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Before long, the Utah Transit Authority will be operating invisible stealth buses in and around Salt Lake City, and placing all bus and train schedules behind a password-protected website. The people who run the local transit agency don't seem to think the rest of us have any right to know what they are up to.

UTA bosses say they want to discontinue the long-standing free-fare bus zone that allows people to get on and off buses in a limited area of downtown Salt Lake City without paying. One of the reasons for that push, UTA officials say, is that the free service encourages the local riff-raff to hitch a free ride and, while they are at it, to commit crimes.

That might be a good reason for eliminating the free-fare zone, even though continuing it would be good for downtown businesses, residents and visitors. But no one affected by the decision is likely to think the UTA's proposal makes sense unless the agency can take that assertion about crime and back it up with some facts and figures.

But it won't. Even when presented with an open-records request for such crime statistics by The Salt Lake Tribune, as part of the newspaper's ongoing crime mapping project, the transit agency won't divulge the information.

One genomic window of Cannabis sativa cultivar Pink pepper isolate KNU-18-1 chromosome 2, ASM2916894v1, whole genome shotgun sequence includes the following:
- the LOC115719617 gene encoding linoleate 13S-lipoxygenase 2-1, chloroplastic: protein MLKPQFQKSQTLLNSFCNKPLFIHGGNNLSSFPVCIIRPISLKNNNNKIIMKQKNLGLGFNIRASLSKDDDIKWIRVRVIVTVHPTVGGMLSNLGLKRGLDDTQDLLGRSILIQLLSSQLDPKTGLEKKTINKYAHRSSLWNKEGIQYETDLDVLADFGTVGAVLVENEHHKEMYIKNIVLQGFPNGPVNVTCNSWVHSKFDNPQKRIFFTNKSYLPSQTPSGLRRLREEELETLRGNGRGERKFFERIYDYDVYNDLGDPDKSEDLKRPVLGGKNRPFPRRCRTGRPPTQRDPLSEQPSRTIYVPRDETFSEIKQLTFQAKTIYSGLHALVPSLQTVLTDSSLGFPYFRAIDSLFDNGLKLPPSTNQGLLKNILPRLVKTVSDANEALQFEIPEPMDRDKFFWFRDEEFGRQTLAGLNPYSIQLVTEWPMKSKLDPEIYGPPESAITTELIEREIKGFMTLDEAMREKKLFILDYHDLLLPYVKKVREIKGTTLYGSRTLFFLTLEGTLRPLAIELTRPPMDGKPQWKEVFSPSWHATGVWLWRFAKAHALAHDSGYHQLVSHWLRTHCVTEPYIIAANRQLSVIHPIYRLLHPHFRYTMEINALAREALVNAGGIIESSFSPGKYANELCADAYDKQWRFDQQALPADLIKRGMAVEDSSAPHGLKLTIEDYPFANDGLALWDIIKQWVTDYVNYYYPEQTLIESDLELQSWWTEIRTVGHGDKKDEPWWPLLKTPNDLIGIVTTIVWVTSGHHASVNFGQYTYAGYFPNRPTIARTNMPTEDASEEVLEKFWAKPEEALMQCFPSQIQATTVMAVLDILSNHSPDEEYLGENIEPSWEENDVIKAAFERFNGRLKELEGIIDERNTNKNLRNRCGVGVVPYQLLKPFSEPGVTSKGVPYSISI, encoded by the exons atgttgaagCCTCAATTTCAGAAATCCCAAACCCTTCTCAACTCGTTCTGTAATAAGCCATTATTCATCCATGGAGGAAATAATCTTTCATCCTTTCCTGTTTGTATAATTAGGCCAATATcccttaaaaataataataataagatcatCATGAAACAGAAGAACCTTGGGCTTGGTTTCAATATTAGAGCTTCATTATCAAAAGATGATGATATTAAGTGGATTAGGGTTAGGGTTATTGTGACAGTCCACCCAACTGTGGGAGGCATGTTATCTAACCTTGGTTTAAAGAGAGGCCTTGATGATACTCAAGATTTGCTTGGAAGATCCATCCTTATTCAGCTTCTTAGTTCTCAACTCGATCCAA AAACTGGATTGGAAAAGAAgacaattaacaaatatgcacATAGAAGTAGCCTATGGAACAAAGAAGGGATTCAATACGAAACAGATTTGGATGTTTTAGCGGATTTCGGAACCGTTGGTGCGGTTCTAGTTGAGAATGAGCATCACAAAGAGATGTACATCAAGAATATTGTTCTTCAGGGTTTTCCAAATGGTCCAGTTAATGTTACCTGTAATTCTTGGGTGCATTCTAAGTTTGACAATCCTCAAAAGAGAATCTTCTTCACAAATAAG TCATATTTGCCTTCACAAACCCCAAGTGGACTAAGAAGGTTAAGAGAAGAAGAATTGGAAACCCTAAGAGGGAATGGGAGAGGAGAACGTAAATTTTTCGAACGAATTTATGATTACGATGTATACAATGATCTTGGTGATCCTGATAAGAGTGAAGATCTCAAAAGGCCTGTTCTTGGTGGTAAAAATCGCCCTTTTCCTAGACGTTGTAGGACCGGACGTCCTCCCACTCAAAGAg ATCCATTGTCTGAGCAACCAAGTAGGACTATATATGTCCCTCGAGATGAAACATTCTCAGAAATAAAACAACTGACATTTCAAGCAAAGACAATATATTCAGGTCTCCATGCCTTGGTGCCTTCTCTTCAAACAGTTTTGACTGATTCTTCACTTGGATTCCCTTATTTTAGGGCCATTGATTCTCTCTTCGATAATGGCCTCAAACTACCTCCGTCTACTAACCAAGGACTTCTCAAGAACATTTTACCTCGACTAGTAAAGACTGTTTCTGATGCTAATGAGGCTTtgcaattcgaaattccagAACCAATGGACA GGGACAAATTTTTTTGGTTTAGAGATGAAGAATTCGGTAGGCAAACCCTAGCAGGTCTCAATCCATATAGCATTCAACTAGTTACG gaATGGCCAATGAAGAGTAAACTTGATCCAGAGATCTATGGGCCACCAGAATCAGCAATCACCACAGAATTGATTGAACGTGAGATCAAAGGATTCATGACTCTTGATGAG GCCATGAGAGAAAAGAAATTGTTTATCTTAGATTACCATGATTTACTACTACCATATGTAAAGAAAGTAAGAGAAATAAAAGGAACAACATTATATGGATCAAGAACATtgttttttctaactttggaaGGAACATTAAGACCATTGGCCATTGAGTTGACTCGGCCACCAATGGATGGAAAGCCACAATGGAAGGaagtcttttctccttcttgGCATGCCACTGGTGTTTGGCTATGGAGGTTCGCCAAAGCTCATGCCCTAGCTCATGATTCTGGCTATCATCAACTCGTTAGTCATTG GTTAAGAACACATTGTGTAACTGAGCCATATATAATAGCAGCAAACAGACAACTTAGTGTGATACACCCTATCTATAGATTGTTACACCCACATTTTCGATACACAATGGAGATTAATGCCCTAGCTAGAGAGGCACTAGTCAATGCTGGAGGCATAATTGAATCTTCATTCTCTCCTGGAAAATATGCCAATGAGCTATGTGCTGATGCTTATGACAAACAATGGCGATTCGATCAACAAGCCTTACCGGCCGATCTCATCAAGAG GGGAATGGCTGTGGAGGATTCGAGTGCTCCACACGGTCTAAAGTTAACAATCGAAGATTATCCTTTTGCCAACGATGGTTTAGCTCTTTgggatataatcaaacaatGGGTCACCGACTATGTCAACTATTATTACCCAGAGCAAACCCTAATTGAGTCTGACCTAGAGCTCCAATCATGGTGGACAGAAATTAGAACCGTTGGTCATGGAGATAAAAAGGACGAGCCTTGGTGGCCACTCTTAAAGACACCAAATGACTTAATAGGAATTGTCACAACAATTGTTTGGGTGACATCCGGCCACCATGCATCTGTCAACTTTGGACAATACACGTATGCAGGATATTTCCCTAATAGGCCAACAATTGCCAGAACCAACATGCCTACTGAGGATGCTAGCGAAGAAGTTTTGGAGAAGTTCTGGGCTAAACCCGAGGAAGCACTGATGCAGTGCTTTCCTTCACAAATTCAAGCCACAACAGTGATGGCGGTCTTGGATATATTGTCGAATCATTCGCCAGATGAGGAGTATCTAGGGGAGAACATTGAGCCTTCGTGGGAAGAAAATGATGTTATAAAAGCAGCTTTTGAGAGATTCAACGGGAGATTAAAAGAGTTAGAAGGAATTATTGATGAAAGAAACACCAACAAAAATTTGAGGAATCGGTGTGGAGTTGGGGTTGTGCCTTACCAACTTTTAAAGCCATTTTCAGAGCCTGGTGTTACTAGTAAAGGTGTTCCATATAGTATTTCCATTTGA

Amazingly, UTA claims that it does not maintain a database that pinpoints the locations of the crimes the agency's own 58-officer police force investigates. If The Tribune, or anyone else, wants that information, says UTA, the agency is only willing to turn over copies of some 7,100 tickets and incident reports, which are stored electronically, and let the requesting organization or person piece together all the information. That will cost whoever wants the information an estimated $6,700 just for duplicating records, plus an unknown, and apparently unknowable, amount for UTA staff to redact any personal information that those records might contain.

It is simply not credible for a 21st century organization that is built around logistics to claim that it doesn't map such data, if only for its own need to determine where and when its police officers should be posted.

Meanwhile, the agency continues to stonewall a request from The Deseret News for details about the apparently very lucrative retirement benefits drawn by retired UTA General Manager John Inglish.

UTA is a public agency. It is funded by the taxpayers — federal and local — and by those who feed its ever-hungrier fare boxes. It needs to start treating that public as its customers — its partners — if it hopes to fulfill its mandate.